The following is the model shareholder resolution drafted by the Center for Political Accountability. It calls on companies to: report soft money contributions, independent expenditures, and payments to trade associations and other tax exempt organizations that are used for political purposes; identify the titles of the individuals involved in the expenditure decisions; disclose their political spending guidelines; and require the board of directors to conduct oversight of the company’s political spending.

♦   Click here to download (.pdf)

Model Language to Amend RPFs or Contracts for Disclosure or Oversight:

The following document provides model language for institutional investors, such as pension funds, to include in RFPs or contracts with third-party service providers or contractors.  It requires contractors to submit a report disclosing the contractor’s policies and procedures for political spending and certify that the contractor’s board of directors conducts oversight of political spending, and the contractor publicly discloses its spending guidelines and political spending reports.

♦   Click here to download (.pdf)

Model Policies for Corporations to Strengthen Disclosure and Oversight:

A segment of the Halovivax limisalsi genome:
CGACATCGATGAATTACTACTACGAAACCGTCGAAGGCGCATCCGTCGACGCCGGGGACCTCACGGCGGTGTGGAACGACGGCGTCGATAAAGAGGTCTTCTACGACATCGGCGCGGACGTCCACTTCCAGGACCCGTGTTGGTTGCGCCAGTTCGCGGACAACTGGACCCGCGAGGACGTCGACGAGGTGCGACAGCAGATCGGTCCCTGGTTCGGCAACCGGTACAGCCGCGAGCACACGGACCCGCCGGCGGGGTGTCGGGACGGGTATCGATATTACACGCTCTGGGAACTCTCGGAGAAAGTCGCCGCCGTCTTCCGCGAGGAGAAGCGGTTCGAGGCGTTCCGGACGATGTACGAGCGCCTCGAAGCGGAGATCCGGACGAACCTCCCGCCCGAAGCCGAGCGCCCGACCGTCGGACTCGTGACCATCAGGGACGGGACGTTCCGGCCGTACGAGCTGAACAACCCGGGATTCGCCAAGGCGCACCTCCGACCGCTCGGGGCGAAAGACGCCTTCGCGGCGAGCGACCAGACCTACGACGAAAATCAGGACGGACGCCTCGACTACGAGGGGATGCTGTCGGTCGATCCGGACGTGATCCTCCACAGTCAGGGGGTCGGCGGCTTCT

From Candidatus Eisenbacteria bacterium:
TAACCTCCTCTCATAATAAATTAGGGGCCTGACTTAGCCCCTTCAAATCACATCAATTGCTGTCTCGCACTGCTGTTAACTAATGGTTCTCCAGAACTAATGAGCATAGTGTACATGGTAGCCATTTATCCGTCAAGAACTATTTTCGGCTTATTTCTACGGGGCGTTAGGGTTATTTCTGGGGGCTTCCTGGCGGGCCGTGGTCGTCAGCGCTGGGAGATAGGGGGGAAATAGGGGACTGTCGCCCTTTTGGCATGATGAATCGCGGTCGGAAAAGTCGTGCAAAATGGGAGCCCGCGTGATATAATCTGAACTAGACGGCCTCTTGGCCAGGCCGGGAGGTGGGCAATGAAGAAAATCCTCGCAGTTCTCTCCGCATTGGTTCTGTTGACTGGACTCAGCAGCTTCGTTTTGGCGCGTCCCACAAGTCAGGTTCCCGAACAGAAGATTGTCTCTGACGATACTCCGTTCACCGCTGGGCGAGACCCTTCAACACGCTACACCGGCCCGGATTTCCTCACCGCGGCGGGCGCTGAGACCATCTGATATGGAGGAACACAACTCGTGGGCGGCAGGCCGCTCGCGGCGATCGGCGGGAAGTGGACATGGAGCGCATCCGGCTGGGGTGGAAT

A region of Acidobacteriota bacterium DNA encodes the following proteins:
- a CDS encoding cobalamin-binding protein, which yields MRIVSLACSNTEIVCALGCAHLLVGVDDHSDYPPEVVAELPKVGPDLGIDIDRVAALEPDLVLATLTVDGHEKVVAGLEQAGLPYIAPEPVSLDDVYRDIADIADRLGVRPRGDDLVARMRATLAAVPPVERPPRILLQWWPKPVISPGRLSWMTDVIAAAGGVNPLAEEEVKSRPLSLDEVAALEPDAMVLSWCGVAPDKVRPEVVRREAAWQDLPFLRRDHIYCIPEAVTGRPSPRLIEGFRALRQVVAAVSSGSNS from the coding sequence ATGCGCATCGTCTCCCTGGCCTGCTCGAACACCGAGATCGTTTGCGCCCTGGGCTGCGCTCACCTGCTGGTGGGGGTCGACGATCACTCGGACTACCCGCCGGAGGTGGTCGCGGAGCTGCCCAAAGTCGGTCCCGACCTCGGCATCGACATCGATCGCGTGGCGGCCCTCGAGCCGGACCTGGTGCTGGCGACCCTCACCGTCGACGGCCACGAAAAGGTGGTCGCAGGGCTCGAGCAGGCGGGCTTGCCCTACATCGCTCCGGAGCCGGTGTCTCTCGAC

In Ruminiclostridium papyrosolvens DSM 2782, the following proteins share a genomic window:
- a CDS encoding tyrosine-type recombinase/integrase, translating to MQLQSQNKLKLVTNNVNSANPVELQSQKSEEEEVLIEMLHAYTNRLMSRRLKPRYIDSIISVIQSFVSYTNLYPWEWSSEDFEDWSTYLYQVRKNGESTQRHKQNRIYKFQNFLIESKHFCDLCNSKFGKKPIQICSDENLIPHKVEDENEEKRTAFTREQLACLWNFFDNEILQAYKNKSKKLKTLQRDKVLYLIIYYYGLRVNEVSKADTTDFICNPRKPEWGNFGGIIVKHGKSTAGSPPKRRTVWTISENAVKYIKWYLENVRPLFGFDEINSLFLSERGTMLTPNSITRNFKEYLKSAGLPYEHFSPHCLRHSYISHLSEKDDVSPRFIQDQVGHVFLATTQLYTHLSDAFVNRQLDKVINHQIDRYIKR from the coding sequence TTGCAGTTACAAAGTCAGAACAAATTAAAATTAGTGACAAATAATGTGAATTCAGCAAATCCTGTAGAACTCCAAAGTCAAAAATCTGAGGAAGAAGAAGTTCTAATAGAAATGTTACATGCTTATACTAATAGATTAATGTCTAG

To assist corporations in strengthening their political spending policies, CAPS has assembled a series of four model policies which include options for restraint, disclosure and board oversight.

♦   Click here to download (.pdf)

  • The first model policy follows the precedent set by Colgate-Palmolive which is often described as a “Gold Standard” for political spending policies. Colgate-Palmolive has a strict policy against making direct and indirect political contributions to political parties and candidates. It also prohibits indirect spending through not-for-profit organizations, electioneering communications and independent expenditures. In addition, the company has no political action committee. Dues and other payments made to trade associations may not be used for political purposes and all trade associations must ensure that no part of any payments to them will be used for political purposes.